Ljunggren believes Apple's decision not to support LTE with the iPhone 4S will open the door to competitors

Apple is losing influence over the telecommunications industry, according to a senior exec at Swedish operator TeliaSonera.

Tommy Ljunggren, SVP and head of system development for mobility services at the operator, told Telecoms.com that, due to its decision not to embrace LTE and a recent apparent slowdown in its pace of innovation, Apple’s importance to the market is now the subject of much debate within the industry.

“If you asked me two years ago I would have said Apple would be very important. But now it will be a bad mistake not to include LTE in the iPhone 5 as otherwise they will really be run over by the others,” he said.

He added that competitors are quickly catching up with Apple, and that the company’s supremacy in the handset space is coming into question. Rivals Google and RIM have been busy in recent days, both announcing new operating systems. Google recently unveiled its Android 4.0 mobile OS on the Samsung Galaxy Nexus handset, while RIM announced its BBX mobile platform; a hybrid of the BlackBerry platform and its QNX operating system for handsets and tablets.

Apple, meanwhile, launched the iPhone 4S this month, which despite selling four million units in the first three days of launch, received a lukewarm reception from critics, who were expecting a new device built from the ground up; an ‘iPhone 5’ that would support LTE. The launch did herald the latest update to the iOS platform however, which is dubbed iOS 5.

“[Apple] are not unique enough and there is disappointment over the 4S – it was too small step for them,” said Ljunggren.

“So I don’t think Apple will decide if LTE will fly or not. My expectation is that in 2013/14 we will really see low-end smartphones having LTE as well. The big question is what frequency bands they will put in for smartphones.

Ljunggren also admitted that there are no LTE enabled smartphones currently supported by TeliaSonera, and said that he expects that to change early 2012. He added that when the operator begins to support LTE handsets, “they will be true LTE smartphones – not the ones that the US has right now with two radios.”

“These drain the batteries flat very quickly as they have one LTE terminal for data and a CDMA voice terminal. It’s basically a dongle and phone that they glue together. They work – just not for long!”

Ljunggren said that we will eventually see “mature” LTE smartphones and tablets but that the volumes will likely not be there for a number of years.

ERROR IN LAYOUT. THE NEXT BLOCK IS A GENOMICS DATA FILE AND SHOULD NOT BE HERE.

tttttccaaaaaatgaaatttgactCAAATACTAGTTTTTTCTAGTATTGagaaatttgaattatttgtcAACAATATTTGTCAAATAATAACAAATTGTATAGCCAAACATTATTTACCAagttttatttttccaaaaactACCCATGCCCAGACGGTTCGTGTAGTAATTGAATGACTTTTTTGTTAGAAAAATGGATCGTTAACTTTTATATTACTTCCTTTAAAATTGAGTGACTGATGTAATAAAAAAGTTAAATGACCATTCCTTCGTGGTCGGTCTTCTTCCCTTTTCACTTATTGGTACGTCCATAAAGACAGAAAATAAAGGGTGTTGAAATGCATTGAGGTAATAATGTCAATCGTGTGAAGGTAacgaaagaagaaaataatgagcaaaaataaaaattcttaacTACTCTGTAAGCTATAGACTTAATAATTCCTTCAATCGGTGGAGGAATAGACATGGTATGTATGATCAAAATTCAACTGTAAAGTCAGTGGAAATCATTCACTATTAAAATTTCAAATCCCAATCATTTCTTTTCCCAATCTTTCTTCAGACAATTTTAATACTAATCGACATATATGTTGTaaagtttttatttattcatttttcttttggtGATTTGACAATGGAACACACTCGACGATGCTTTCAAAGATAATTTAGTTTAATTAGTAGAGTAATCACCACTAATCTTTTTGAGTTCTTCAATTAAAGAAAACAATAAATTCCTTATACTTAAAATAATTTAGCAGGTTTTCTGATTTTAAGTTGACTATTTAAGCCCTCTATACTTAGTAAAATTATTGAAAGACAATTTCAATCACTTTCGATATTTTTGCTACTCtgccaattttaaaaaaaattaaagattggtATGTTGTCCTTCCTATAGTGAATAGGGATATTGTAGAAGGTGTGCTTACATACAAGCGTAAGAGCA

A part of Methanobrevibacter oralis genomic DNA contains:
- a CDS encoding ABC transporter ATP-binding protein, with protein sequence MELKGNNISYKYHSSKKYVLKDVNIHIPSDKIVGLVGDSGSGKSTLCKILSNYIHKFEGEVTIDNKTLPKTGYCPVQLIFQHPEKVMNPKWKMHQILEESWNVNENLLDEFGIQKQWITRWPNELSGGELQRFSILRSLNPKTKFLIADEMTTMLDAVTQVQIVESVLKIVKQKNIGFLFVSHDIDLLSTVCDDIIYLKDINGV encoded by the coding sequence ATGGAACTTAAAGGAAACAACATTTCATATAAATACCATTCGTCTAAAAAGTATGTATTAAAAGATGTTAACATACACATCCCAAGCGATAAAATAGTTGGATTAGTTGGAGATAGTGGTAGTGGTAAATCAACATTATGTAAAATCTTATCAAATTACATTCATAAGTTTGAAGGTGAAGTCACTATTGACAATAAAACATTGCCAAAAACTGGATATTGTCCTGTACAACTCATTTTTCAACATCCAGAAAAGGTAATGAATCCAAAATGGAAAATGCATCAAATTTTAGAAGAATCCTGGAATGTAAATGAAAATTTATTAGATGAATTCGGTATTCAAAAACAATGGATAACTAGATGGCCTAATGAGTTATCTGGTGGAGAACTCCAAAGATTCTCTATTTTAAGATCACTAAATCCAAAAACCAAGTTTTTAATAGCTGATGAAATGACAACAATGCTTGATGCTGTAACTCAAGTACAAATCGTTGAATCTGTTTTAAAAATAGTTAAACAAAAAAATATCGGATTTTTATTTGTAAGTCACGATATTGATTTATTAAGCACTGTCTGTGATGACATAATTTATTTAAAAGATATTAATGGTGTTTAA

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  • Surprised that in one sentence he says apple should have come out with an LTE phone and then the next, that the current LTE phones are poor excuses for phones. Possibly, when the industry comes to a standard and LTE is launched in a significant area of the world, Apple will once again deliver a ground breaking phone that empowers consumers to change how operators deliver services.

    Reply to kurt on TeliaSonera exec questions Apple’s supremacy
  • Not supporting LTE would be a really bad decision if consumers actually cared about LTE.

    The operators love talking about their new advanced networks. Consumers just want a smartphone where they can post pictures of their cat on Facebook and watch youtube videos of double rainbows.

    Reply to Niklas A on TeliaSonera exec questions Apple’s supremacy
  • Looks like Tommy nailed all the dots but couldn’t quite connect them all. With all the hype and fluff on 4G and LTE, it makes sense for Apple to hold its fire for at least a year. There is also good sense in evolving software and hardware asynchronously. And, why should Apple join the rush to the low end when they are a premium vendor – so they can end up like Nokia?

    Reply to Ken Hoyt on TeliaSonera exec questions Apple’s supremacy
  • 4G hype? Seriously? I guess 10-12 down and 3-4 up is hype? If so, I will take this hype all day long. I am actually GLAD Apple didn’t introduce LTE because I am loving the speeds and am not looking forward to the day that I see my performance crushed by the influx of LTE-native iOS devices from the masses. Glad to be an informed Android user from where I stand today.

    Reply to Rob on TeliaSonera exec questions Apple’s supremacy
  • We can all see the disappointment in the 4S. Record sales is, however, an unusual way to show disappointment. The rest of his statement seems to back up why Apple did not go LTE. It is not yet stable. Also one of the biggest sources of dissatisfaction with cell phones is battery life. Apple is all about better battery life and thus gets very high user satisfaction.

    Reply to Al on TeliaSonera exec questions Apple’s supremacy
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